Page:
The Mississippian center of Cahokia, in Illinois across the Mississippi from St. Louis, is one of the great cities of the ancient world. I have a special reason for discussing Cahokia now: there is a challenge taking place to raise funds to help preserve the site. This is the "This Place Matters Community Challenge," a contest presented by the National Trust for Historic Preservation. The top three sites will receive a cash prize to help preserve their site. The challenge hopes to "highlight the important role that historic buildings and properties play in preserving our national heritage as well as in preserving our environment." While I don't want to belittle the other historical structures and districts that are participating, in my mind none of them is anywhere close to Cahokia in its world importance. Please go to the website and cast your vote for Cahokia. And here are some reasons why you should do that.
|Monk's mound, home of the chief|
- Of all the known traditions of ancient urbanism around the world, the Mississippian cities are among the most poorly known. Their builders used earth instead of stone for their monuments, many of which have not survived well. There is a long-standing bias against recognizing the achievements of Native Americans and their ancestors, part of which is a common attitude that they built only ceremonial centers, not true cities. Yet Cahokia and many other Mississippian centers can easily be classified as "urban."
Arrow points from elite burials
- If one takes the demographic approach to defining urbanism, the 20,000 to 30,000 inhabitants of Cahokia and their economic and political complexity classify it as a city. And if one takes the functional definition of urbanism, the political, religious, and economic activities at the city served larger hinterlands, thus putting Cahokia into the category of a city. (See my earlier discussion of definitions of urbanism here).
- The chiefs or kings of Cahokia were powerful rulers. The size of their main palace, Monk's Mound is evidence of this, and rich burials point to an elite class as well (see the photo of hundreds of
Excavation of the palisade Stone drills and shell ornaments The Birger figurine
- The people of Cahokia had a rich religious life, with many family-level and city-level ceremonies. One important find was this stone figure of a woman cultivating crops, with a squash vine running up her back. It is known as the "Birger figurine" after the owner of the property where it wasexcavated. It is from the "BBB Motors site" just east of Cahokia proper, a village associated with Cahokia. This is a special site to me, since this is where I had my archaeological fieldschool with Chuck Bareis back in the 1970s. We didn't find the figurine, though. We excavated a bunch of test pits, and later the plow zone was stripped off with heavy machinery (and they found the figurine).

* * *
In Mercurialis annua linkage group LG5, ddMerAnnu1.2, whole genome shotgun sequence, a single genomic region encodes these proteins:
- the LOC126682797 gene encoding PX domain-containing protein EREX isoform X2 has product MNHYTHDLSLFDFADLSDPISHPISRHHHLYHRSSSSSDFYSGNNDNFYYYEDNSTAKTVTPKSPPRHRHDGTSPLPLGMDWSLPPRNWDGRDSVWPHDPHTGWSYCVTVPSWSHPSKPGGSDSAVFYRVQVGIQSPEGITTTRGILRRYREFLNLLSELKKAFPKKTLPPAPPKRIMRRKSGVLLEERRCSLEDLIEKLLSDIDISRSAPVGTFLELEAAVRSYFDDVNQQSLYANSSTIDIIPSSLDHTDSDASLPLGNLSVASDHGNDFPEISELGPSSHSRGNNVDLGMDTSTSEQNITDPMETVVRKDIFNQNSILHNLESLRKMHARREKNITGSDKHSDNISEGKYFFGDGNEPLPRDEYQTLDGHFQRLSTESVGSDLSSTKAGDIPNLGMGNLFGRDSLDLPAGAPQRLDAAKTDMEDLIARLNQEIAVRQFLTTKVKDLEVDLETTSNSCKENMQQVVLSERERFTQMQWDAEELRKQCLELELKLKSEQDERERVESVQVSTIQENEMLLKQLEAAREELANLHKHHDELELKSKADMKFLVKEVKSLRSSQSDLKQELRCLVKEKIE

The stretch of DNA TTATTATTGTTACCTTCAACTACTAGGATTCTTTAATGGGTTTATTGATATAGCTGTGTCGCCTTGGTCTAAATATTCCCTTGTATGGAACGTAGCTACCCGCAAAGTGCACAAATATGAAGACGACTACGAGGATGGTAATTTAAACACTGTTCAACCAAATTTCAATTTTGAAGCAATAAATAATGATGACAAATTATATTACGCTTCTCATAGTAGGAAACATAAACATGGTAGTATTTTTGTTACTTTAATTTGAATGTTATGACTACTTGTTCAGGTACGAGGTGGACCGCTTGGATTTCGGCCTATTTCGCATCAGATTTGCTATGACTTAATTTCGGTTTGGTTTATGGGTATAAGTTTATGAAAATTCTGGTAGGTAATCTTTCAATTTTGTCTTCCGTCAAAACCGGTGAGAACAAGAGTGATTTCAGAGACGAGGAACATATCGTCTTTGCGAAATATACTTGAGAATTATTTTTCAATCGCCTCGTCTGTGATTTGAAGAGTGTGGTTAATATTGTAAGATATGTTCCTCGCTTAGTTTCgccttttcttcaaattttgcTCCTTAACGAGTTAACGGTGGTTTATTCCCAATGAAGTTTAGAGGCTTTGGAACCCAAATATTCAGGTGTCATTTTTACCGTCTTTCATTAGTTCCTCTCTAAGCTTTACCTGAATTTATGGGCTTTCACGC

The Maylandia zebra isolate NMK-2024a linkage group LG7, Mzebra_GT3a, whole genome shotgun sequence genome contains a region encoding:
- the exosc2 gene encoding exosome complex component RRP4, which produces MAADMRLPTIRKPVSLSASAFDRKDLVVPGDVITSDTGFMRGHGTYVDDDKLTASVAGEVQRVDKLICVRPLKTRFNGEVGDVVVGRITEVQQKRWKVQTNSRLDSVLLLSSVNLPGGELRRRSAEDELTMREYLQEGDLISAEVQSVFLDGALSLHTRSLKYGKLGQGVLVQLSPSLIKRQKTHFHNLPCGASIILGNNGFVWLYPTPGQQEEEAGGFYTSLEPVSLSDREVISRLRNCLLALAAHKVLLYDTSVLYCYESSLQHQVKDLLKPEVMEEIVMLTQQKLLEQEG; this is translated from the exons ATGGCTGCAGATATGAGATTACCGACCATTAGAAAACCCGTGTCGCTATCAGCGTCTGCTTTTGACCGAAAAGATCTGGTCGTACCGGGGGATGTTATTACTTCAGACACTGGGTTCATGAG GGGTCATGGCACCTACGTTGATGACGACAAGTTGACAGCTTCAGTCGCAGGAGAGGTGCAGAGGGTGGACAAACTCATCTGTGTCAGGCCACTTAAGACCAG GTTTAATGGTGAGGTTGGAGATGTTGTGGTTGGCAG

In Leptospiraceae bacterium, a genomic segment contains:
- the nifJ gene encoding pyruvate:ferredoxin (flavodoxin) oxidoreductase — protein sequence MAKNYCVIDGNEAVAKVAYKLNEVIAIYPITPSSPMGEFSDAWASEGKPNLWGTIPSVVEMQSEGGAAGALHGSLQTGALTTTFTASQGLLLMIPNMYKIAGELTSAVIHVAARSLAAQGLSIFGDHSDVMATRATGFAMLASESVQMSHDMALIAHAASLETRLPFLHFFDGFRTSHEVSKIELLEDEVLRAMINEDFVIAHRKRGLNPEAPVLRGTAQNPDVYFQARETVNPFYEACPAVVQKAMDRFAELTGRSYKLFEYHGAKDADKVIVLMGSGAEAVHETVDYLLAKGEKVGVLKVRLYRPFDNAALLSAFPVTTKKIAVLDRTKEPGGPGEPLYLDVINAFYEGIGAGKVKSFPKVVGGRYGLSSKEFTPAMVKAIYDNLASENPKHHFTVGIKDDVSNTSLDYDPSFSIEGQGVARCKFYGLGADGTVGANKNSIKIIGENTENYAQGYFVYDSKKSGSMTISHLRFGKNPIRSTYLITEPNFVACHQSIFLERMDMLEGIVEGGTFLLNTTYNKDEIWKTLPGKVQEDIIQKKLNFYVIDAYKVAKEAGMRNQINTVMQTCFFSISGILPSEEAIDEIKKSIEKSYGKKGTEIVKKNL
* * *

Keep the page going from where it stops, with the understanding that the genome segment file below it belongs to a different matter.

- Another type of ceremony focused on astronomical observations. Cahokia's priest-scientists built the "woodhenge", a circular arrangement of poles used for sighting sunrise and sunset on important annual dates. Like so many intellectual activities in ancient cultures, this was part science, part ritual, and part politics.
From the perspective of the Wide Urban World, Cahokia presents an important addition to the roster of urban forms around the world. It was a city by any definition, but a distinctive city from a tradition of urbanism that is not widely known or appreciated. The site needs better preservation today, and you can help by following the links to the contest.
Finally, here is what the Cahokia Mounds people have to say about why you should vote for Cahokia:
This place matters to our community because it is a place that preserves the cultural and historical remains of this 1000 year-old economic, residential, and religious center of Mississippian culture. Cahokia was the center of a large metropolitan complex that included four other major mound centers, a number of single-mound local centers, and numerous small villages, hamlets and farmsteads. Evidence of Cahokia's influence has been found as far away as Minnesota, Florida, Oklahoma, and Georgia. The state property preserves the central portion of the site, but about 1/3 of the original city lies outside of this boundary and is threatened by contemporary activities. Funds are needed to acquire and preserve these threatened areas. Our community stands to lose much information about America's first city if 1/3 of the site is destroyed. Not only does this site preserve and interpret Mississippian culture for our community, the nation, and the world, but it also fosters a sense of preservation and prehistoric appreciation, educates on the science of archaeology, and the achievements of ancient Native Americans. This place matters to all Americans, and is a pivotal point in American History that deserves to be shared.
Again, click here for the link to the contest.
To read more about Cahokia, try some of these works:
Emerson, Thomas E.
1997 Cahokia and the Archaeology of Power. University of Alabama Press, Tuscaloosa.
Fowler, Melvin L.
1989 The Cahokia Atlas: A Historical Atlas of Cahokia Archaeology. Studies in Illinois Archaeology. Illinois Historical Preservation Agency, Springfield.
Iseminger, William R.
1996 Mighty Cahokia. Archaeology 49(3):30-37.
Milner, George R.
1998 The Cahokia Chiefdom. Smithsonian Institution Press, Washington, DC.
Pauketat, Timothy R.
2009 Cahokia: Ancient America's Great City on the Mississippi. Viking, New York.
Young, Biloine Whiting and Melvin L. Fowler
2000 Cahokia: The Great Native American Metropolis. University of Illinois Press, Urbana.
Also, check out the website for Cahokia Mounds State Historic Site.
I want to thank Elyse Butler, a Graduate Research Assistant at Cahokia Mounds, for bringing the contest to my attention, and for supplying the text quoted above.